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By mixing fiber in concrete scientists have created a bendable material that is lightweight, resists cracking, and lasts longer.
The newfangled concrete, already in use in Japan, Korea, Switzerland and Australia, will find its first application in the United States this summer, researchers said this week.
Fiber-reinforced concrete is not new. But this variety, developed at the University of Michigan, is said to be 500 times more resistant to cracking than what your sidewalk is made of. It's also 40 percent lighter.
Concrete is a mix of cement, water and sand or gravel. In bridges and buildings, it is typically reinforced with metal wire or bars.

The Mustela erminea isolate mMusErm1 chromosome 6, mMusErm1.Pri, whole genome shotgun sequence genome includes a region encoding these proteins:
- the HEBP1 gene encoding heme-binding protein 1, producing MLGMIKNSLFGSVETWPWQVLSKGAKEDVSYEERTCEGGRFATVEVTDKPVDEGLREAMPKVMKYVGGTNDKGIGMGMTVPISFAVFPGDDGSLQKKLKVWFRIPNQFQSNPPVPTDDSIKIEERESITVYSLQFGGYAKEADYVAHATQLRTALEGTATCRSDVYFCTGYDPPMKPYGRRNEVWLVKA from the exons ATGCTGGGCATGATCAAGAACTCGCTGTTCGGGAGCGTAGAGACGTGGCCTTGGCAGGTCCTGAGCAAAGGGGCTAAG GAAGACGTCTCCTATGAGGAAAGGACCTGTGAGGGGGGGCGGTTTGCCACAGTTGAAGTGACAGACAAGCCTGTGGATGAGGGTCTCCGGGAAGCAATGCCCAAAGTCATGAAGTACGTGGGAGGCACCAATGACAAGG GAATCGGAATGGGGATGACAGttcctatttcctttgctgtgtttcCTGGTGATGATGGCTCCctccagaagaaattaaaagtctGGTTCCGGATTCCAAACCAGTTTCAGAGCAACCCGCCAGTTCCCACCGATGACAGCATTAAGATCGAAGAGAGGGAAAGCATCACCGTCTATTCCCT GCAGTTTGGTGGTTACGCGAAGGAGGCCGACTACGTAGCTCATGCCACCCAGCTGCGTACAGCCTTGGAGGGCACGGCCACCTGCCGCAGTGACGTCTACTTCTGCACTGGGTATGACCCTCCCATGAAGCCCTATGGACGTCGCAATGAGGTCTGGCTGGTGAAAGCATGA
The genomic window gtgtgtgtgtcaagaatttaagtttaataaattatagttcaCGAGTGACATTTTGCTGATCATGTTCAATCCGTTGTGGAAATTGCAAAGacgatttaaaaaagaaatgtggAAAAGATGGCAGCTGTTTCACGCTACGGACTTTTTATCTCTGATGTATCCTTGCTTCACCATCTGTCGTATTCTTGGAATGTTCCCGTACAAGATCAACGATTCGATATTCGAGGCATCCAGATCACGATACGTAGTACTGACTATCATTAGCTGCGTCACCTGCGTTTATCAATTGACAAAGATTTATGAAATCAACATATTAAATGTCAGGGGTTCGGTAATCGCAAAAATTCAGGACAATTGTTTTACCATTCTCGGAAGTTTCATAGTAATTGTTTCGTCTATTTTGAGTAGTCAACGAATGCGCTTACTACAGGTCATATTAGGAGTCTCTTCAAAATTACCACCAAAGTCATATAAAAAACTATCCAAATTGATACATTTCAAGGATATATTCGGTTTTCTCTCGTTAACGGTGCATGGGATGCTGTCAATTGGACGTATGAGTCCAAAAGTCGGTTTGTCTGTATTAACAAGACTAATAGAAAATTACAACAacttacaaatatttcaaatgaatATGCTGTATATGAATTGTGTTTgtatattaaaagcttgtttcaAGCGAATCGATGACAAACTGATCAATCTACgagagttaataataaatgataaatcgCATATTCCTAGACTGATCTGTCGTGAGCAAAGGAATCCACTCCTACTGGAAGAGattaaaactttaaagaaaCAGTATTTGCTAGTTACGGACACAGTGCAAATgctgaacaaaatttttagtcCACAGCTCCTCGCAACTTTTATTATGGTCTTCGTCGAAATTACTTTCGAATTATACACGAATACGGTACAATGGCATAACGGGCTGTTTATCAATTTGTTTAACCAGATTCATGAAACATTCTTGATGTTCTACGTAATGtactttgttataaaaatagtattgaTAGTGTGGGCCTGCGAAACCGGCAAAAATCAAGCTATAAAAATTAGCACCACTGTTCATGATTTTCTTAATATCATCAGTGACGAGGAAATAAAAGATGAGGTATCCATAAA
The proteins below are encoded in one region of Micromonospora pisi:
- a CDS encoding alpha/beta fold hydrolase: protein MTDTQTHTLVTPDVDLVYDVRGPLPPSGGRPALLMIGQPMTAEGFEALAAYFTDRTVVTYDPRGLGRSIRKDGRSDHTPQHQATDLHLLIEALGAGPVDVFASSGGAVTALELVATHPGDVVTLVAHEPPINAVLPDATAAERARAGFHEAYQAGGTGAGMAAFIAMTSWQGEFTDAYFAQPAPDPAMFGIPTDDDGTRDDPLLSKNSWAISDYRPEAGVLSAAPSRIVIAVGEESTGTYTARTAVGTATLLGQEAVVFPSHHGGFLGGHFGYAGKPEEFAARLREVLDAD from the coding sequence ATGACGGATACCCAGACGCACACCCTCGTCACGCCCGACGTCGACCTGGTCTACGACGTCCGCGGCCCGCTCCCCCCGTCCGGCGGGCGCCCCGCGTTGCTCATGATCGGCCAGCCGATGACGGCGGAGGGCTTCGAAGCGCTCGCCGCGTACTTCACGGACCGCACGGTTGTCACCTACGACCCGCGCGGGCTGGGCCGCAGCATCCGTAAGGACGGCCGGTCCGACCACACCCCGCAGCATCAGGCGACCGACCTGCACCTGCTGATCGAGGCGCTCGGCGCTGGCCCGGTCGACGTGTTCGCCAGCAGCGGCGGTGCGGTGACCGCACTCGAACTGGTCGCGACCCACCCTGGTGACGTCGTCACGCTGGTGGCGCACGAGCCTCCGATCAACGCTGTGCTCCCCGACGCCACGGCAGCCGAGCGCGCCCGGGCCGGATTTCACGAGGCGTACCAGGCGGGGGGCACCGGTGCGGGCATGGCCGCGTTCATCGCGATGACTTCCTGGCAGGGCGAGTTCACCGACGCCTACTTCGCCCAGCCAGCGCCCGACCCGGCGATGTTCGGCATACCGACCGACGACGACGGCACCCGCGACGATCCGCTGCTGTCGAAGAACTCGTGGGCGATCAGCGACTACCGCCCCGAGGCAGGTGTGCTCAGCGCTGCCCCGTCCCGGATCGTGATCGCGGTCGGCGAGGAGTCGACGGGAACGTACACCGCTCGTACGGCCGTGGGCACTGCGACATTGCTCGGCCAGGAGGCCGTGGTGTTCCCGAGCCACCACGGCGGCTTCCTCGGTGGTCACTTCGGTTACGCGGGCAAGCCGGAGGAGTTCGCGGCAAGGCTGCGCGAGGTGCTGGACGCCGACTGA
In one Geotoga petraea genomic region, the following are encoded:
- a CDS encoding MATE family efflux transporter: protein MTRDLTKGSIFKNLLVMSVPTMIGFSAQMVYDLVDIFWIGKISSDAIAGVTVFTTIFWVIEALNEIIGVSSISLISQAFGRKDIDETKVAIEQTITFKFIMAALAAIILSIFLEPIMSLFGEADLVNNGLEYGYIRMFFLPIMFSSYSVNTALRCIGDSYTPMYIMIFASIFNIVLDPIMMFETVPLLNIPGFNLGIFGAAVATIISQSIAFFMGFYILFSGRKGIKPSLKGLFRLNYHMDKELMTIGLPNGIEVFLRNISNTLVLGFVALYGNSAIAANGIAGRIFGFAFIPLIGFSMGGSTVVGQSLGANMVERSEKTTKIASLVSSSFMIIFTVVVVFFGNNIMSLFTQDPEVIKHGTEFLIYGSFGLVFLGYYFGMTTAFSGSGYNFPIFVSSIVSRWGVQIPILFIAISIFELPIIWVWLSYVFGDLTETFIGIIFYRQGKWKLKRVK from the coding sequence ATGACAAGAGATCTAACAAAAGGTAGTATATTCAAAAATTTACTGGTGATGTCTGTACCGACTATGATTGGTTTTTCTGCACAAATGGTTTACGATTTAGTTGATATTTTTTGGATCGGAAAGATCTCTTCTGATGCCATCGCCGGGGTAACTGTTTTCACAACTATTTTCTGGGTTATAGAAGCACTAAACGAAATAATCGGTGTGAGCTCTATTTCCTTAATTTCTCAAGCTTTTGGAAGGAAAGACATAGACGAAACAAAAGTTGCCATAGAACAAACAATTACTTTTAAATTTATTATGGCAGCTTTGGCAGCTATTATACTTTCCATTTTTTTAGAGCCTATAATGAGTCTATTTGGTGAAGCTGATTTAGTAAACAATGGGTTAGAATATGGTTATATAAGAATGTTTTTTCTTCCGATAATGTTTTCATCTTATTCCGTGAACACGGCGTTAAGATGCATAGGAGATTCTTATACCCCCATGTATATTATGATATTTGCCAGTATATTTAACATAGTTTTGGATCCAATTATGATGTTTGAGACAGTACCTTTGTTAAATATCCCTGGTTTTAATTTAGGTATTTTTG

The new mix contains mostly the same ingredients as regular concrete minus the coarse gravel, explained engineering Professor Victor Li. It looks like regular concrete, but under intense strain it gives instead of breaking because fibers slide within the cement. The fibers behave somewhat like your body's ligaments, holding things together in a flexible manner.
The stuff is called Engineered Cement Composites (ECC).
The Michigan Department of Transportation (MDOT) will use the ECC to replace part of a bridge that crosses Interstate 94. The slab will eliminate the need for expansion joints, which are moveable steel teeth that separate sections of regular concrete. With the ECC, a longer continuous slab will be possible.